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Creating a voltage divider using resistors

Take a look at the picture on the right. We see three series connected resistors. We've already learned that the total resistance is 3k. So the current I will be 9V / 3k = 3mA. The voltage at point B, VB, equals 1k∙3mA = 3V. (Do you still remember what is meant by 'voltage at point B'? It means: connect the red wire of the volt meter to point B and the black wire to ground.)

The general way of calculating the voltage across a resistor in a series connection is:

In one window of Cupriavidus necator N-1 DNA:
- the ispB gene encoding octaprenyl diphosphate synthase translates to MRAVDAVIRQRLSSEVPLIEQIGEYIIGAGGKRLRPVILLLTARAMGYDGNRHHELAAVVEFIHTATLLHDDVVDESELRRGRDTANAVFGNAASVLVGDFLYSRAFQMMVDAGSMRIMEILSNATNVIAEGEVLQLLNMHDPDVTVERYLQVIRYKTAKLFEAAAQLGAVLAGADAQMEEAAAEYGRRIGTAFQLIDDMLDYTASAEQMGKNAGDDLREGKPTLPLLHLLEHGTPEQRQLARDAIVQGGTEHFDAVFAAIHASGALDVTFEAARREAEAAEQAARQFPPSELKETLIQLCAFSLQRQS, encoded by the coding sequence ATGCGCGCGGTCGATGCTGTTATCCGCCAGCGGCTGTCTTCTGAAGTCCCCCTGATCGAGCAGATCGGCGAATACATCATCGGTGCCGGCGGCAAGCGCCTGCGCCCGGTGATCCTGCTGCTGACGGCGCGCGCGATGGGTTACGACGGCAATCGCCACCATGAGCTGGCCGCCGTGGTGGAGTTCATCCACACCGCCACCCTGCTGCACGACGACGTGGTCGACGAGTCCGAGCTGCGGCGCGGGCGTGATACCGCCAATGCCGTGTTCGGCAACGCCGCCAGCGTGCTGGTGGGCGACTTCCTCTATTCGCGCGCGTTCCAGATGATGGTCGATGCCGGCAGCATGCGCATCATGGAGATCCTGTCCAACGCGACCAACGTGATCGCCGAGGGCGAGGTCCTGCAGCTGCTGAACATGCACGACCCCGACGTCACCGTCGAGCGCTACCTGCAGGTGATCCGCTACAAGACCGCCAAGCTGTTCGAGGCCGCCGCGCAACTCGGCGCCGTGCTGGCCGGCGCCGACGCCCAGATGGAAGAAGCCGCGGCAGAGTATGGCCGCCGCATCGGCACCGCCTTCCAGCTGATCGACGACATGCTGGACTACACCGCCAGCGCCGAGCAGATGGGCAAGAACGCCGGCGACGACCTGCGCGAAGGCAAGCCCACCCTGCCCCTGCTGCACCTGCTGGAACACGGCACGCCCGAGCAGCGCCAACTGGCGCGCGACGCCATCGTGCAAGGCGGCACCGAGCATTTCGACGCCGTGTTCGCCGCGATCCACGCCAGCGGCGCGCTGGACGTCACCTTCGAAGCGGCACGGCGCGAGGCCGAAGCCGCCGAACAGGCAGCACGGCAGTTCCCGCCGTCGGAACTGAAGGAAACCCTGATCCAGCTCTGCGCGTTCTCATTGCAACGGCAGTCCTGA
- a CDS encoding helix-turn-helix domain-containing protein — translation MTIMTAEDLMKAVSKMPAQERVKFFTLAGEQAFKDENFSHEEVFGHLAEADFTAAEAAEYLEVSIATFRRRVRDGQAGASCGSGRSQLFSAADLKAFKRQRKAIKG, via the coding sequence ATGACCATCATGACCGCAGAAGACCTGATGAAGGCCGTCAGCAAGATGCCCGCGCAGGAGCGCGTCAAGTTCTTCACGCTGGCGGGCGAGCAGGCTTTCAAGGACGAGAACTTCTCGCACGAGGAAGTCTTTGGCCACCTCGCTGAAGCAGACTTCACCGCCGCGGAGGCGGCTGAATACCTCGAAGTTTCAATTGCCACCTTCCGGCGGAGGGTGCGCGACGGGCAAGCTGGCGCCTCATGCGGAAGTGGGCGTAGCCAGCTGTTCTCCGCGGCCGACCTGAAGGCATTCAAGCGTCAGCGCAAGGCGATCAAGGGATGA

I = Vsource / Rtotal, and Vres = I∙R. So:

There are three ways to calculate the voltage at point A:

  1. The total resistance of R2 and R3 is 2k, so VA = 2k∙3mA = 6V.

  2. The voltage across each resistor is 3V, so VA = 6V.

  3. Using the equation above: VA = 9V∙(2k/3k) = 6V.

Does this mean that you can connect your 3V portable cassette player to point B? Well, of course you could, but don't expect it to work! The player acts like a resistor of, say, 50 ohms. That resistor is parallel connected with R3, resulting in a resistance of 47.6 ohms. So VB will drop to 9V∙(47.6/2047.6) = 0.2V. And that will never be enough for your player.

Conclusion: If you design a voltage divider, don't forget to take the load into account!